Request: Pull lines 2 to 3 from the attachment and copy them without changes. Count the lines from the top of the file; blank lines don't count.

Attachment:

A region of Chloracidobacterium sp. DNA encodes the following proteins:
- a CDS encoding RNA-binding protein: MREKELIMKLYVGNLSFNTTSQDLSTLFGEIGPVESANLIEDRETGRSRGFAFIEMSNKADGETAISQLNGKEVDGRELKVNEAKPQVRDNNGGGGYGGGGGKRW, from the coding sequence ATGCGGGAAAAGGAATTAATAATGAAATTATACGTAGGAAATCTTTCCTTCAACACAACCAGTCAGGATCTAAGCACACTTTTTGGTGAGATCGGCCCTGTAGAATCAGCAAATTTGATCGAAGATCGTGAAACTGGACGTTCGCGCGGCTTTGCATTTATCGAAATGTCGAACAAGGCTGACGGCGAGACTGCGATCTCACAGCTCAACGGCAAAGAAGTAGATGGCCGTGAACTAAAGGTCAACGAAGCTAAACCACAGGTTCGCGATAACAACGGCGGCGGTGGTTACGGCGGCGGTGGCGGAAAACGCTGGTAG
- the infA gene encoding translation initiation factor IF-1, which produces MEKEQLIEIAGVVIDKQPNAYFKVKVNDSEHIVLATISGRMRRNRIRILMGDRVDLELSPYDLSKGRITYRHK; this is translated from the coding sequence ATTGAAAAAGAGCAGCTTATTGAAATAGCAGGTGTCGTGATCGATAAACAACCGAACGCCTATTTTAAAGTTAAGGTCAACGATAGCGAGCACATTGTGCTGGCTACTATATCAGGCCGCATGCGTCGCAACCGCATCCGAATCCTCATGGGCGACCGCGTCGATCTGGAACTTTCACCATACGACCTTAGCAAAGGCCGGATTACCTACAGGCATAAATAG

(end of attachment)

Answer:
- a CDS encoding RNA-binding protein: MREKELIMKLYVGNLSFNTTSQDLSTLFGEIGPVESANLIEDRETGRSRGFAFIEMSNKADGETAISQLNGKEVDGRELKVNEAKPQVRDNNGGGGYGGGGGKRW, from the coding sequence ATGCGGGAAAAGGAATTAATAATGAAATTATACGTAGGAAATCTTTCCTTCAACACAACCAGTCAGGATCTAAGCACACTTTTTGGTGAGATCGGCCCTGTAGAATCAGCAAATTTGATCGAAGATCGTGAAACTGGACGTTCGCGCGGCTTTGCATTTATCGAAATGTCGAACAAGGCTGACGGCGAGACTGCGATCTCACAGCTCAACGGCAAAGAAGTAGATGGCCGTGAACTAAAGGTCAACGAAGCTAAACCACAGGTTCGCGATAACAACGGCGGCGGTGGTTACGGCGGCGGTGGCGGAAAACGCTGGTAG
- the infA gene encoding translation initiation factor IF-1, which produces MEKEQLIEIAGVVIDKQPNAYFKVKVNDSEHIVLATISGRMRRNRIRILMGDRVDLELSPYDLSKGRITYRHK; this is translated from the coding sequence ATTGAAAAAGAGCAGCTTATTGAAATAGCAGGTGTCGTGATCGATAAACAACCGAACGCCTATTTTAAAGTTAAGGTCAACGATAGCGAGCACATTGTGCTGGCTACTATATCAGGCCGCATGCGTCGCAACCGCATCCGAATCCTCATGGGCGACCGCGTCGATCTGGAACTTTCACCATACGACCTTAGCAAAGGCCGGATTACCTACAGGCATAAATAG